Fall Leaves Man on Bench
32 Responses to "Everything You Need to Know about Leaf Peeping"
    • Rokeyah Connor | September 27, 2022 at 12:47 pm

      Being from the Caribbean i never got to see much leaf change. Since living in NC its one of my fav time of the year!

    • Lynda | September 26, 2022 at 12:49 pm

      Although I enjoyed reading about the colors in New England, I believe this article is remiss in “leaving” out all the colors & scenic routes in Colorado, Michigan, Wisconsin – and so many other states where Hartford customers live & travel.

    • Carlton S. | September 25, 2022 at 9:34 am

      For a map that shows the status of leaf color change throughout the U.S., do a web search for “fall foliage map”

    • Bob Larmore | September 25, 2022 at 7:28 am

      My favorite – Watkins Glen state park NY

    • HankySpanky | September 24, 2022 at 4:39 pm

      So, so beautiful. I think I am going to buy/rent a motor home and take the grand tour! You only live once and this is one of God’s gifts that should not be missed.

    • Betsy Burr | September 24, 2022 at 3:52 pm

      As a native of California, I didn’t see my first fall foliage until I was 11, when a family wedding took place in Yosemite valley at the peak of the color. It blew me away. I remember climbing Bridal Veil Falls the morning of the wedding, and at the trail’s top seeing the valley spread before me in all its glory. On the spot, I vowed that someday I would be married in Yosemite, which seemed to me to be the great heart of the world. Eleven years later, I returned to the little chapel in the valley for my own wedding—not in October, but on Dec. 21, the longest night of the year, when the landscape was dusted by a magical light snowfall. Unforgettable.
      Betsy Burr

      • Extra Mile Staff | September 26, 2022 at 7:32 am

        That is such a beautiful story, Betsy! Thank you for sharing.

    • Neoma Wiggins | September 24, 2022 at 2:31 pm

      I love Autumn one of my favorite times of the year. I use to live in Tennessee and I thought there was nothing more beautiful than the turning color of the leaves. I am going back soon for a visit and I hope the leaves will be turning.

    • Anne B MacDonald | September 24, 2022 at 11:26 am

      Here in Utah, the Cottonwood trees are especially beautiful in the fall.

    • Julie Hirschfeld | September 24, 2022 at 10:57 am

      Why did you not mention Michigan?!

    • Anna Gordon | August 23, 2021 at 7:38 pm

      Definitely on my bucket list!

    • Melva Gregory | March 15, 2021 at 3:22 pm

      This was very beautiful. I am from the Caribbean and we do not have such luxury so I was very excited the first time I saw fall foliage. Thanks very much for the article.

    • buy face masks | November 27, 2020 at 2:53 am

      This entry includes so much more info than other people, and it’s immensly helpful to me. Will be returning to see future writing from you! can I share this?

    • Phyllis Collins | October 23, 2020 at 8:52 pm

      I love the fall colors!

    • Judy Spila | September 29, 2020 at 10:58 am

      Wow… great information. . Autumn colors by tree type, just put the topping on the cake. THANK YOU.

      Autumn weather is the best.

      • Extra Mile Staff | September 29, 2020 at 11:48 am

        Thanks Judy!

    • - Ken | September 28, 2020 at 10:30 pm

      I love this time of year

      Not a fan of the term Fall
      It reminds me of Xmas

      It’s Autumn people -:)

    • Annie Dantzler | September 28, 2020 at 9:09 pm

      Thank you so much for the info on the foliage changes from state to state. I realize that the peak times maybe somewhat a little different at times but it gives me an idea approximately when I can expect to see such a beautiful sight. Since the very first time I saw the lovely colors I thought that was one of the most beautiful thing that I had ever seen. It gives me such an unimaginable feeling beyond that which words cannot express. I wanted to go travel during that time of year every fall but sometimes we would miss when the colors are at their highest peak because we did not know exactly when the leaves would be in their full colors So we would either be too early or too late. So again I say, “Thank You!”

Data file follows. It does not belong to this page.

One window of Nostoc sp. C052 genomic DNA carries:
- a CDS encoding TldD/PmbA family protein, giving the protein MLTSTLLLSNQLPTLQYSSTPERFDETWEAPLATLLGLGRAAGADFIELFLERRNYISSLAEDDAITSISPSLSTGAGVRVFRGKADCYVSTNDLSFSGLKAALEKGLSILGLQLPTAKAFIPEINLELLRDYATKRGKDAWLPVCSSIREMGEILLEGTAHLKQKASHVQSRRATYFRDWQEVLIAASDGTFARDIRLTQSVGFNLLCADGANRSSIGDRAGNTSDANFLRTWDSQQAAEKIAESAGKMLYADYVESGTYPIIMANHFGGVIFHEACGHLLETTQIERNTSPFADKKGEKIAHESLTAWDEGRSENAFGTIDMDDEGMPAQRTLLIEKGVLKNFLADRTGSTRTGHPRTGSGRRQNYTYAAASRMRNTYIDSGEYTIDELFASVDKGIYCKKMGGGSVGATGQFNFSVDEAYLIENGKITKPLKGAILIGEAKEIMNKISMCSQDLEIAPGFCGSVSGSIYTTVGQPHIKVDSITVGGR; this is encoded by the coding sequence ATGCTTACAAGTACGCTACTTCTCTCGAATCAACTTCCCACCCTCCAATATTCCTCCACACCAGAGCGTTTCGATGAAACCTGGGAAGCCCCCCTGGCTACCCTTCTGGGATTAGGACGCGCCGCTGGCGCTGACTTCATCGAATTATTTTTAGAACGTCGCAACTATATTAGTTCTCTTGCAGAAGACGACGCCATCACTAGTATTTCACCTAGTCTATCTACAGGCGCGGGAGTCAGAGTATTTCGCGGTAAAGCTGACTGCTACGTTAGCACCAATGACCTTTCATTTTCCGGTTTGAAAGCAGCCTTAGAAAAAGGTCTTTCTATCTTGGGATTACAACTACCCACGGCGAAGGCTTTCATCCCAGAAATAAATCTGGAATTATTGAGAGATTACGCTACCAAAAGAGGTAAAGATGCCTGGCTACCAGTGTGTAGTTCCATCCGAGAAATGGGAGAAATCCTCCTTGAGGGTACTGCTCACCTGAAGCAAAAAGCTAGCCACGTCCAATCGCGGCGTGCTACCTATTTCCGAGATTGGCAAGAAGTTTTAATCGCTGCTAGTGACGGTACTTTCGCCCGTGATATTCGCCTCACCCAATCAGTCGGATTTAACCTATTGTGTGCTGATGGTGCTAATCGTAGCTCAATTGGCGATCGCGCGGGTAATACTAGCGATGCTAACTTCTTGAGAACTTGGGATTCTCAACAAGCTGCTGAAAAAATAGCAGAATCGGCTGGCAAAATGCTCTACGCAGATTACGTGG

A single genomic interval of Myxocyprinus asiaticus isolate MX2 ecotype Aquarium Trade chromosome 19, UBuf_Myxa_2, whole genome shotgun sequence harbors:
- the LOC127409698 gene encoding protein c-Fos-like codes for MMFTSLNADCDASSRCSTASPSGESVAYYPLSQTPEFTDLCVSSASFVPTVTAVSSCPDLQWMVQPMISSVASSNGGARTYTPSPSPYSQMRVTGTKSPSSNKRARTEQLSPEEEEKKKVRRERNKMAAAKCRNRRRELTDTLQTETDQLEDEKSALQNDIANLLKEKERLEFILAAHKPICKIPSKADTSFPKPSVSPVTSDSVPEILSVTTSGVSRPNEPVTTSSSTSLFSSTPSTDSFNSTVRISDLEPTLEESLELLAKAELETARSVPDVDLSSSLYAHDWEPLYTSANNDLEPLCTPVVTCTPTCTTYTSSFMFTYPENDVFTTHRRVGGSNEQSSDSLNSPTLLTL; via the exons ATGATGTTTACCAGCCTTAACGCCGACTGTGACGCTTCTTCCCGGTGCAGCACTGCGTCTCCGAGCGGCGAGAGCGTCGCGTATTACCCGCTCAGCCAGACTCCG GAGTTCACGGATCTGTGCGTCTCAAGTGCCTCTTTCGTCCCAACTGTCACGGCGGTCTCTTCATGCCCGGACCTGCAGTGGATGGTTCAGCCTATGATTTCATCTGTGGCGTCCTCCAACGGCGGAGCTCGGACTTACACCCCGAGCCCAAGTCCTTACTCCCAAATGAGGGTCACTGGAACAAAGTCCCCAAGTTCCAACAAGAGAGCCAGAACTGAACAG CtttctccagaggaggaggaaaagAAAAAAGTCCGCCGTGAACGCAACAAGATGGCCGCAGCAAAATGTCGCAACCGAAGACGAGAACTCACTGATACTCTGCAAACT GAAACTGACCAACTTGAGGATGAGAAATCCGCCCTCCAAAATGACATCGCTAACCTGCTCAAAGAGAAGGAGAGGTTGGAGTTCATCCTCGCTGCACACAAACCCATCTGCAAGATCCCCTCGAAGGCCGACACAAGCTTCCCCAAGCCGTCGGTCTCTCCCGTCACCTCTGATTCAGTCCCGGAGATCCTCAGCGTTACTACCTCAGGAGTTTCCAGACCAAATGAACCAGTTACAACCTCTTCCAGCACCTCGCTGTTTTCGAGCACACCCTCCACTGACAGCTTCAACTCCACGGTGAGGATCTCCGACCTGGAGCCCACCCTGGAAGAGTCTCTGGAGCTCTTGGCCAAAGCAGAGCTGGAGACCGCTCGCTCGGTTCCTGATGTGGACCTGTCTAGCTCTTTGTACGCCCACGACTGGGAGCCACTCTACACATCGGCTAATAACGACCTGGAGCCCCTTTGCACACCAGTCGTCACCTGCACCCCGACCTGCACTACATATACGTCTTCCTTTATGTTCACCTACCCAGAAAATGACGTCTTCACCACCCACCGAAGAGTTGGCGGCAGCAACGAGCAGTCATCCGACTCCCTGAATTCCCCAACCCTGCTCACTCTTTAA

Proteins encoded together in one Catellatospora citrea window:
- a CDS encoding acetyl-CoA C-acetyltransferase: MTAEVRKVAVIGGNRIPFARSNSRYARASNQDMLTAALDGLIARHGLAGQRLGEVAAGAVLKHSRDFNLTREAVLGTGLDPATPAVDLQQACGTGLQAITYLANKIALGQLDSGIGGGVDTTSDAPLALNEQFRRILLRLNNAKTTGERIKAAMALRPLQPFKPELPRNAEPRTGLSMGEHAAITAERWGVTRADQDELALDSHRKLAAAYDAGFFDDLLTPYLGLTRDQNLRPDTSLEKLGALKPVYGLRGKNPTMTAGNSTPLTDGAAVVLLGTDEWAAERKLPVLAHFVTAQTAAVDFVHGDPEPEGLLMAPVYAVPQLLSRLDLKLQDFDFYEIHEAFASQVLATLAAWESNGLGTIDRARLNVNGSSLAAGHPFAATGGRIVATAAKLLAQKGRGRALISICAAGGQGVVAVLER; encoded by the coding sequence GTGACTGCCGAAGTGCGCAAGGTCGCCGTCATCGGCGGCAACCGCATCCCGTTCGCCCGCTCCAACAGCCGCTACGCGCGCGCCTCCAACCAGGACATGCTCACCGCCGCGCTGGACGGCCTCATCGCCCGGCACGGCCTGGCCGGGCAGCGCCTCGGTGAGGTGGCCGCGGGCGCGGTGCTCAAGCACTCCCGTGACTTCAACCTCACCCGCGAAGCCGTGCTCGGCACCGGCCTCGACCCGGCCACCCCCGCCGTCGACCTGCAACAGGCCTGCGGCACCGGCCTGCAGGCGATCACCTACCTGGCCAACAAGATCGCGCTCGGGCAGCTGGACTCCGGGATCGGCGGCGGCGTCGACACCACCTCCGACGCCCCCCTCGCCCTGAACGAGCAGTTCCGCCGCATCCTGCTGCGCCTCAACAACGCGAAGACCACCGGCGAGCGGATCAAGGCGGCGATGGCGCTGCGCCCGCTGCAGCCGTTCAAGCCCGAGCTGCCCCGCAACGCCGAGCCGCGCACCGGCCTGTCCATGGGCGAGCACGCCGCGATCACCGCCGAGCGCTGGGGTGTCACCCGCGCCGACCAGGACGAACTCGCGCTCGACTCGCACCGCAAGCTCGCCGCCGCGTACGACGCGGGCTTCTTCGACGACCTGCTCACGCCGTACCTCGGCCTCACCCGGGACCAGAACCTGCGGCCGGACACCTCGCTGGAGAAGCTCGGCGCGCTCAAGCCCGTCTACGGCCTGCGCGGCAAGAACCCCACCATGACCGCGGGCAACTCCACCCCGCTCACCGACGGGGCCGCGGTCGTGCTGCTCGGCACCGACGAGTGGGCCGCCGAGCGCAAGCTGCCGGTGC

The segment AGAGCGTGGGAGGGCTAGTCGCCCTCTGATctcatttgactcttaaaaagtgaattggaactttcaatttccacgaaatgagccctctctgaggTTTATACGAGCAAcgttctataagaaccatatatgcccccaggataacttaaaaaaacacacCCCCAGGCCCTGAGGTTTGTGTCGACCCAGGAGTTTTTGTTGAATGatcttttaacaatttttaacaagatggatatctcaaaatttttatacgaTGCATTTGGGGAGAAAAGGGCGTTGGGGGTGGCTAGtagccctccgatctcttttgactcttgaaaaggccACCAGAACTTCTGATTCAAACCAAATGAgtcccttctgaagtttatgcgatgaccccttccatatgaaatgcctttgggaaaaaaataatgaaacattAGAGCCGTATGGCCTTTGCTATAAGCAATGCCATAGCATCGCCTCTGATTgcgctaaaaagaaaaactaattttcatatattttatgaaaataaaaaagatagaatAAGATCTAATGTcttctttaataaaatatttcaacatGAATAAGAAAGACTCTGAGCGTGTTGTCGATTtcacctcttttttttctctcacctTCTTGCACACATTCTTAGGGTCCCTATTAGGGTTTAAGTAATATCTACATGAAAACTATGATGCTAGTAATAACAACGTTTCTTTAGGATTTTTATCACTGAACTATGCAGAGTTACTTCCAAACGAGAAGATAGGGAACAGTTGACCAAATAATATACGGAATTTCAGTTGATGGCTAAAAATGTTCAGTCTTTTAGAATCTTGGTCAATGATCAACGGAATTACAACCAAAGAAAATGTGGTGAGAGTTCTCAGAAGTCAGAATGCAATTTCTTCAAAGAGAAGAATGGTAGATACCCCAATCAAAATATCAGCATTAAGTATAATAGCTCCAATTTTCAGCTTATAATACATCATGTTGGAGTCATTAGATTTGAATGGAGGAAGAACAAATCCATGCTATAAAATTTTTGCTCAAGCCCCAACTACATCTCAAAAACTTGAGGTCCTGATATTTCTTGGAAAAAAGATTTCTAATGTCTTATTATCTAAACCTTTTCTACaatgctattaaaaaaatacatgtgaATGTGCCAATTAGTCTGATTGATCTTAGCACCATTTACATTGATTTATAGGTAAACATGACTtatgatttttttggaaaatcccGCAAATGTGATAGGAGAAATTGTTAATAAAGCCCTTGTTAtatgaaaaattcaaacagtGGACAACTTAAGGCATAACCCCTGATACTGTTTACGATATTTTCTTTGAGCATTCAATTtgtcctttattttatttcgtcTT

• Betty | September 28, 2020 at 2:15 am

      Autumn is a great time for a trip across Pennsylvania on Rt 80 or the turnpike.

    • Sarah Thompson | September 27, 2020 at 3:03 pm

      Great article — informative and inspiring. Thanks!

    • Joseph Monovich | September 27, 2020 at 12:04 pm

      Pennsylvania is a beautiful Commonwealth year round but particularly beautiful during the autumn. One of the most spectacular autumn color shows can be seen in the mountain areas of the Laurel Highlands. The trees are already beginning to change.

    • Jeff | September 26, 2020 at 4:55 pm

      My favorite viewing spot is at West Fork Oak Creek Canyon Park which lies about 15 miles north of Sedona, AZ on Hwy 89. At an elevation of almost a mile high, the oaks and other hardwoods there display peak leaf colors during first two weeks of Oct usually. Contrast the leaf colors against the high red sandstone cliffs and it’s an experience every hiker and camera buff should do at least once in their lifetime!

      • Extra Mile Staff | September 27, 2020 at 7:31 am

        It sounds absolutely beautiful! Thanks for sharing.

    • Carol Gaudet | September 26, 2020 at 2:03 pm

      I live in Florida. No fall colors here. Why send this kind of info to a Floridian?

      • Extra Mile Staff | September 27, 2020 at 7:34 am

        Maybe you’ll be inspired to plan a trip to one of these beautiful locations in the future.

    • Pat | September 26, 2020 at 10:43 am

      Crunching fall leaves is a sound I look forward too almost as much as the colors.

    • Jeana Saccaro | September 26, 2020 at 10:41 am

      Michigan is another one of God’s sites painted with rich fall colors!

    • anna bea | September 26, 2020 at 9:48 am

      for a very viewing of fall colors is from Alton,Illinois up the great river road thru pere Marquette Park along the Mississippi River

    • Barbara hatfield | September 26, 2020 at 9:30 am

      Thank you you made my day

    • Monica | September 25, 2020 at 12:08 pm

      fall is my favorite season. Do you have any recommendations with this pandemic and all these fires going on ?

    • Dennis Russell | September 25, 2020 at 11:51 am

      I used to live in Washington State and was frequently treated to wonderful Fall colors driving along the Columbia River. Your picture is stunning.

      • Cheryl Kochever | March 23, 2021 at 10:08 am

        I am going say Flagstaff, Arizona. Since I live in Arizona. I would say say late August beginning of Sept. I just remember going up there with my son, that was in college at the time at NAU. We would be searching for apartments. I would take walks and pick them up. So gorgeous in color. Miss those days!!